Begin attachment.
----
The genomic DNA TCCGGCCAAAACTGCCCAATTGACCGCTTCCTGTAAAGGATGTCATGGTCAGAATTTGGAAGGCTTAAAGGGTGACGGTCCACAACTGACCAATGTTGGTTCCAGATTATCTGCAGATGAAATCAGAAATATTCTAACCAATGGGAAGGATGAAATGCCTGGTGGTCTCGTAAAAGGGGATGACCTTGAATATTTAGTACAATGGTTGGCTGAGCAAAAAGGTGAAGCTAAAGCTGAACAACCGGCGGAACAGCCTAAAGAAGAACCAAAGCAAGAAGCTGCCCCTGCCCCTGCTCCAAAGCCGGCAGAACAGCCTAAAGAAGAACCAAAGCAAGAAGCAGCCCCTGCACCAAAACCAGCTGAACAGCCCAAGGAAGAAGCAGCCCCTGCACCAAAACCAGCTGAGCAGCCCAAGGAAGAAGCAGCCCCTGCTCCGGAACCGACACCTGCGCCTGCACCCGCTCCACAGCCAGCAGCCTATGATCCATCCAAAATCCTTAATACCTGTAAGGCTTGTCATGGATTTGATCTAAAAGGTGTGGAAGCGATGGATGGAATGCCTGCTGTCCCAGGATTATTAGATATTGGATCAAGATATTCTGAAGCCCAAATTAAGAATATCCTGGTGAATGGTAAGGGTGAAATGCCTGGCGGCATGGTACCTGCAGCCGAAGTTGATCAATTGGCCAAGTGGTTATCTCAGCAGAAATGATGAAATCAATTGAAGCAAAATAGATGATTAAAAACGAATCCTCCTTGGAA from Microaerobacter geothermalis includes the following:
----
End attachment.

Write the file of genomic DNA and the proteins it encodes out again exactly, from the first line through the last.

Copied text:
The genomic DNA TCCGGCCAAAACTGCCCAATTGACCGCTTCCTGTAAAGGATGTCATGGTCAGAATTTGGAAGGCTTAAAGGGTGACGGTCCACAACTGACCAATGTTGGTTCCAGATTATCTGCAGATGAAATCAGAAATATTCTAACCAATGGGAAGGATGAAATGCCTGGTGGTCTCGTAAAAGGGGATGACCTTGAATATTTAGTACAATGGTTGGCTGAGCAAAAAGGTGAAGCTAAAGCTGAACAACCGGCGGAACAGCCTAAAGAAGAACCAAAGCAAGAAGCTGCCCCTGCCCCTGCTCCAAAGCCGGCAGAACAGCCTAAAGAAGAACCAAAGCAAGAAGCAGCCCCTGCACCAAAACCAGCTGAACAGCCCAAGGAAGAAGCAGCCCCTGCACCAAAACCAGCTGAGCAGCCCAAGGAAGAAGCAGCCCCTGCTCCGGAACCGACACCTGCGCCTGCACCCGCTCCACAGCCAGCAGCCTATGATCCATCCAAAATCCTTAATACCTGTAAGGCTTGTCATGGATTTGATCTAAAAGGTGTGGAAGCGATGGATGGAATGCCTGCTGTCCCAGGATTATTAGATATTGGATCAAGATATTCTGAAGCCCAAATTAAGAATATCCTGGTGAATGGTAAGGGTGAAATGCCTGGCGGCATGGTACCTGCAGCCGAAGTTGATCAATTGGCCAAGTGGTTATCTCAGCAGAAATGATGAAATCAATTGAAGCAAAATAGATGATTAAAAACGAATCCTCCTTGGAA from Microaerobacter geothermalis includes the following: